Sy Snootles has a detailed backstory. In addition to being a singer and dancer, she used to be a spy who sold information on the Hutt family. Joh Yowza, in contrast, only appears in the band sequence, but has a loud and obnoxious voice that reverberates throughout Return of the Jedi.
The only thing worse than the band is its original name: Evar Orbus and His Galactic Jizz-Wailers.
5 Lumpy (Lumpawaroo)
Lumpawaroo, or "Lumpy," is Chewbacca's son who appears in The Star Wars Holiday Special − and yes, the Holiday Special is, in fact, Star Wars canon.
The Holiday Special may not do Lumpy justice. His backstory is heartfelt and powerful: he was only a child when he became enslaved by Imperial forces on Kashyyyk and forced to work at a child labor camp. Lumpy managed to escape from the camp, and was about to be attacked by Imperials when his father and Rebel forces appeared to save him. This story sounds like it could make for an interesting tale and introduce a new compelling character.
However, the Holiday Special is a truly terrible film, and Lumpy's character suffers from an awkward and stilted performance. The script alone is highly cringeworthy. Perhaps in a future installment, Lumpy will have a shot at being a new and interesting addition to the larger Star Wars universe.
4 Ziro the Hutt
Ziro the Hutt is a bright purple Hutt who is covered in colorful tattoos and wears a pink feathered headdress. Instead of speaking Huttese like Jabba, he speaks Basic in a strange voice: high, raspy, accented, and with a lisp.
In fact, according to Dave Filoni, the creator of Clone Wars, George Lucas himself specifically requested that Ziro sound like famed writer Truman Capote. After Ziro the Hutt appeared in The Clone Wars animated movie and later television show, some critics were concerned that the Hutt came off as a mocking stereotype of a gay man. Lucas's strange request to make a "Truman Capote Hutt" does not help this accusation.
Dave Filoni also defended Ziro as a character, saying that Ziro was a favorite among the crew. However, the character has not found many fans outside of the studio, and is generally regarded as a major misstep.
Watto is the junk salesman who keeps Shmi and Anakin Skywalker as his slaves on Tatooine. Watto is obsessed with money, and his miserly attitude is only mitigated by his weakness for gambling on podraces.
While the Toydarian is immune to Jedi mind tricks, he is still tempted to make a wager with Qui-Gon Jinn, which ultimately leads to Anakin's freedom. Many critics, however, felt that Watto was an inappropriate and antisemitic character; specifically, his particular accent (along with his personality) invoke a stereotypical Jewish person. Additionally, even the trope of making a wager of life and death has been associated with "evil" Jewish men since Shakespeare's The Merchant of Venice.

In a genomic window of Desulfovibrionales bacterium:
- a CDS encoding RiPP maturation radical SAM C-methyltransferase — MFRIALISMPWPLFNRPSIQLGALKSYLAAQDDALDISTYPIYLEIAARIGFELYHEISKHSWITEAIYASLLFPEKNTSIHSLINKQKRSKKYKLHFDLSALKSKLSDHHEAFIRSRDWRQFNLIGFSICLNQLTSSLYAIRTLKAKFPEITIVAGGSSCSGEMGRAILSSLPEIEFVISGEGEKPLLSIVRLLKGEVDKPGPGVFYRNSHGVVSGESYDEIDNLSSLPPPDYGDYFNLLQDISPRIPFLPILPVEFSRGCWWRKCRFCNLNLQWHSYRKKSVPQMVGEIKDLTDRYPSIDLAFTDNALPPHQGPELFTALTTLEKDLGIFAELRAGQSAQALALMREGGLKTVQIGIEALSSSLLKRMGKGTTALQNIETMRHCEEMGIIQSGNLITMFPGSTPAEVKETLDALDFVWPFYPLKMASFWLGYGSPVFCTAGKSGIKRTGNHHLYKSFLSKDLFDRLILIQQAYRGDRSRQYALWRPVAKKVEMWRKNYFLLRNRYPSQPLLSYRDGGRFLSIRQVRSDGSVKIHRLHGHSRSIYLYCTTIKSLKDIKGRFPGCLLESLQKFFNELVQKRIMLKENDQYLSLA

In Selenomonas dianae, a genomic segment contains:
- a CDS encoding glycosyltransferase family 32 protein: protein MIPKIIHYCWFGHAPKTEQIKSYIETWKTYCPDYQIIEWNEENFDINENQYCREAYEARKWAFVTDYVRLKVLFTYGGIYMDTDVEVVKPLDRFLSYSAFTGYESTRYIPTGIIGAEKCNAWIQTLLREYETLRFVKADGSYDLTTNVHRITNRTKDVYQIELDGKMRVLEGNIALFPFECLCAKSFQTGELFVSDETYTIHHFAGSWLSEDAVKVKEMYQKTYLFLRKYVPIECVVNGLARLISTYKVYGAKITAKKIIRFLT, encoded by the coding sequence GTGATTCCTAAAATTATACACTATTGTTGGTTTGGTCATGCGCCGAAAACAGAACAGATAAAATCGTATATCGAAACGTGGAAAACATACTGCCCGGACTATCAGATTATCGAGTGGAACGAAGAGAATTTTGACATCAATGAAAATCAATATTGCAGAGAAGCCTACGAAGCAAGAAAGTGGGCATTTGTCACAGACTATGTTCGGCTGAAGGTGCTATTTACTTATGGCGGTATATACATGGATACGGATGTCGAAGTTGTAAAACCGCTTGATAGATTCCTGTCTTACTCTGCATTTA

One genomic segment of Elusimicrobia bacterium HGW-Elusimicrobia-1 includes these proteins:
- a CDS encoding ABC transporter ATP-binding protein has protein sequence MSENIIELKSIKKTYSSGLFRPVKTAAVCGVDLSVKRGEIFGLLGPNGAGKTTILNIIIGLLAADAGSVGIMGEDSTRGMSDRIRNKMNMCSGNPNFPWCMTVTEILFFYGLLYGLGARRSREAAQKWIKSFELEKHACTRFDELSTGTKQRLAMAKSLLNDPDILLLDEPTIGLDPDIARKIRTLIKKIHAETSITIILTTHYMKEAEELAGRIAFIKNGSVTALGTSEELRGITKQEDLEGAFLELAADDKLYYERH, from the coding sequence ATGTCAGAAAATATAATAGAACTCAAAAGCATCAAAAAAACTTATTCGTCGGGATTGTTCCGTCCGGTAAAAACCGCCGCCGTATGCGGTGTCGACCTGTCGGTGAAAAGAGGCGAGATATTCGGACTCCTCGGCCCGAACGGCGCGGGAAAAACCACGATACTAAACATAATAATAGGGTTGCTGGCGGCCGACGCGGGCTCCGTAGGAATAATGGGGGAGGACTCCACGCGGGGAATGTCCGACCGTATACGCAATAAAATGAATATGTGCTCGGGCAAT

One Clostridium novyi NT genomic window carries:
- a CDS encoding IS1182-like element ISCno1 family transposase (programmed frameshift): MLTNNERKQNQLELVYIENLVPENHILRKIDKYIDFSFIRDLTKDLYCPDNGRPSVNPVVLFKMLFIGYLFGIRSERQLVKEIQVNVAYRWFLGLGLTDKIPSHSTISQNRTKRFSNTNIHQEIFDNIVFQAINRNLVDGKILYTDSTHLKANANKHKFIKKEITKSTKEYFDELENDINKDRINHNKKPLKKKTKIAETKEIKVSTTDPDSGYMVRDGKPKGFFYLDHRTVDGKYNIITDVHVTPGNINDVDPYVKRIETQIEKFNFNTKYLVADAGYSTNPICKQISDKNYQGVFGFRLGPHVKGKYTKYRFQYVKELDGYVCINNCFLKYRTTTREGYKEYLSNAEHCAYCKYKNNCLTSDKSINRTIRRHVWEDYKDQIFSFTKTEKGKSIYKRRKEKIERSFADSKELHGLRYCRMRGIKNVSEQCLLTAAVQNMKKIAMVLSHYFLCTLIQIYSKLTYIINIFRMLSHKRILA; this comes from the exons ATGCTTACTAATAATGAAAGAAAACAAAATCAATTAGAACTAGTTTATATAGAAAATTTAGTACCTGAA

Unfortunately, Watto is one of many characters in The Phantom Menace that appears to be based off of an offensive caricature, and this repetition in itself makes it harder to believe that it was accidental.
2 Salacious B. Crumb
Salacious B. Crumb is Jabba the Hutt's pet Kowakian monkey-lizard. He also serves as the "court jester" of Jabba's Palace. The result is a mocking Muppet that cackles and makes high-pitched noises to punctuate whatever non-specific action is happening at any given moment during the Jabba's Palace sequences in Return of the Jedi.
The defining characteristic of Salacious B. Crumb is that he is incredibly and unapologetically annoying − in fact, this seems to be the whole point. He highlights Jabba's depraved and deadly sense of humor with his squawks, whistles, and chatter.
But audiences didn't need another reason to hate Jabba (he's keeping Han as a wall decoration and Leia as a slave, after all), and Crumb does not add anything new. Return of the Jedi would have been better off cutting the strange puppet creature entirely.
Thankfully, Salacious B. Crumb is eventually killed during the explosion that destroys Jabba's barge.
1 Jar Jar Binks
Jar Jar Binks is perhaps the most infamously hated Star Wars character. He is a bumbling clown who speaks in obnoxious broken Basic. While George Lucas claims that he was inspired by Goofy (the lovable and clumsy dog from Mickey Mouse cartoons), many critics of The Phantom Menace have a hard time separating Jar Jar Binks's dimwitted antics from his faux Jamaican accent.
Some fans have suggested that the result is a modern minstrel show, which draws humor from caricatures that mock black people. Both George Lucas and actor Ahmed Best were horrified that many people saw Jar Jar as a racist stereotype, and, despite the fact that they both loved the character, Lucas chose to lessen Jar Jar's role in the subsequent prequel films.
Fans of Jar Jar Binks today are few and far between, with some believing that he's secretly a Sith Lord.
Who do you think is the worst character in the Star Wars universe? Let us know in the comments!